Many people like to know whether their president is a good public speaker. President here refers to no particular one but any president of a given place at a given time. Rating any politician’s public speaking skills in a risky business. If you say something nice about the speaker, people who oppose the politics of that politician immediately pull out their swords against you and deem you an idiot. The opposite is true as well, with supporters of a politician writing you off as a foolish political hack if you criticise their speaking skills.

That is why it is better to let a little time go by as compared to giving an objective statement when they are in office. Calling Abraham Lincoln a remarkable speaker will not attract controversy in this age, with many accepting his Gettysburg Address as one of the top five speeches in English speaking history, if not the best. On the other hand, not many people talk about the speaking skills of James Buchanan. There are some exceptions, of course, as in the eighties, most people, regardless of whether they agreed with Reagan’s policies would say he was a good speaker.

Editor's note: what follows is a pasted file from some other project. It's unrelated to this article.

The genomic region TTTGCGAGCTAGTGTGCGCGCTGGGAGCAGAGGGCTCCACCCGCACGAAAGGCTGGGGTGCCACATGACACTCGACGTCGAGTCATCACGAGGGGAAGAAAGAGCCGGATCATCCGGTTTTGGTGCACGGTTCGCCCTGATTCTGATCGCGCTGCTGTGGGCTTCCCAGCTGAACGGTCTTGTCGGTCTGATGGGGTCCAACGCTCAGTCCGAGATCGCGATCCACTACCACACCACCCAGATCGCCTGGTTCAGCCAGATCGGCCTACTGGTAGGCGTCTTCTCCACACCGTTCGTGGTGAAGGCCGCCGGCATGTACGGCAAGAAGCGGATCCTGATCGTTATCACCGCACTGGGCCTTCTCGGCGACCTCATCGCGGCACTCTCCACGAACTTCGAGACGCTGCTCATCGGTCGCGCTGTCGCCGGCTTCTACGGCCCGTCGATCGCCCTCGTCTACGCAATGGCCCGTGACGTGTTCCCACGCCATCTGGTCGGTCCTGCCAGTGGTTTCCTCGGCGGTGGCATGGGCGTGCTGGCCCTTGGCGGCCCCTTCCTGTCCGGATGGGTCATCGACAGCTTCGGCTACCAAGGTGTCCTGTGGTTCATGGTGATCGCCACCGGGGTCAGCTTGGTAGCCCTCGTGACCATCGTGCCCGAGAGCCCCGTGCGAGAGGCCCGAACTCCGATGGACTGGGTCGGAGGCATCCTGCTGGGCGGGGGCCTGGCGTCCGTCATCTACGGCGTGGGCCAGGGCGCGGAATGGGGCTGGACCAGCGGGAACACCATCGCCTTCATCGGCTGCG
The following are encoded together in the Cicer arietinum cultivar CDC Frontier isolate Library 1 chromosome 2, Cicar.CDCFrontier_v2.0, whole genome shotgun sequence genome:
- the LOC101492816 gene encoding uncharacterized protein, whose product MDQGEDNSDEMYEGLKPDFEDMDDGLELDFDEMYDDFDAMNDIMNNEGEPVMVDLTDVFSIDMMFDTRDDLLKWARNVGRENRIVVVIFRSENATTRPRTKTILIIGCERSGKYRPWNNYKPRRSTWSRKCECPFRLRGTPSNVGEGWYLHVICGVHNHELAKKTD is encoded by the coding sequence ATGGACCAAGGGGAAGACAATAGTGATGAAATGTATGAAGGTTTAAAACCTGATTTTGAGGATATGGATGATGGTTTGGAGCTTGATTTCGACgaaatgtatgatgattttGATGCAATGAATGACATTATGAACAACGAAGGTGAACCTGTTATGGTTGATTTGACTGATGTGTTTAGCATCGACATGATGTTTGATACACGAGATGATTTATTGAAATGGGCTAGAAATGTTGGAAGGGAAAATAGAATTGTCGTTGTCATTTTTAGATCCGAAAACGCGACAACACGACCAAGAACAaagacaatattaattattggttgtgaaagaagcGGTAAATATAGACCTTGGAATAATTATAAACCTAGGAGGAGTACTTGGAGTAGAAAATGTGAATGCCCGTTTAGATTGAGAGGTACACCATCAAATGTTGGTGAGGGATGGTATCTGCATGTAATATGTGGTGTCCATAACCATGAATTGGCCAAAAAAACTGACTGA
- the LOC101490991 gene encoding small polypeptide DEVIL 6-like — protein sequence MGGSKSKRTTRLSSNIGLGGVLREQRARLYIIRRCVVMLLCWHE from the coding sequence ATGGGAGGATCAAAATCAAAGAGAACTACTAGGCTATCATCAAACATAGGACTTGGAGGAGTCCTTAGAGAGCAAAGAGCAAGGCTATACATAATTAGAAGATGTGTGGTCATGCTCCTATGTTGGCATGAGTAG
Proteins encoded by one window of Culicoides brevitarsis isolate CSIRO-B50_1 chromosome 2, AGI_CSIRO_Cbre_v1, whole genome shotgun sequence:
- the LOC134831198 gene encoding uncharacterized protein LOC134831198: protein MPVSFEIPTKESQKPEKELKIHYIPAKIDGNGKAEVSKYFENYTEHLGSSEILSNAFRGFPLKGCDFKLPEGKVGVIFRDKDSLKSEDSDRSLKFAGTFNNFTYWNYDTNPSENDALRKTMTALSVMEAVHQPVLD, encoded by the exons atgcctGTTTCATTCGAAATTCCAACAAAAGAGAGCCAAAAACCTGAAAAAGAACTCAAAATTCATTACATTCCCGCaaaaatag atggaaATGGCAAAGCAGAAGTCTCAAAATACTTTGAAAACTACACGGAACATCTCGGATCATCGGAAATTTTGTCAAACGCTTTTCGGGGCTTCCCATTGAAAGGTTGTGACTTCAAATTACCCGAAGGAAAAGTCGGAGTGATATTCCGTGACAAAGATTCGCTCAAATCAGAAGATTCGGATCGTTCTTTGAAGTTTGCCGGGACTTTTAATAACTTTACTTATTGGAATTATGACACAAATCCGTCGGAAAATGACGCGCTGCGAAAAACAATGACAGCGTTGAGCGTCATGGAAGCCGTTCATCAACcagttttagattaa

However, when Bill Clinton was in office, saying that he was a good speaker would garner you tremendous hate and condemnation. But it is to be admitted that Bush improved through time as he used to be frozen, stiff, and scared when looking at the teleprompter in his earlier years but gradually got more comfortable and relaxed in the later ones.

Most politicians, especially those that get presidency, even if they don’t have great public speaking skills that stand up to all traditional methods of good speaking, typically have something that resonates with certain audiences in certain circumstances. If they didn’t they wouldn’t be where they are.


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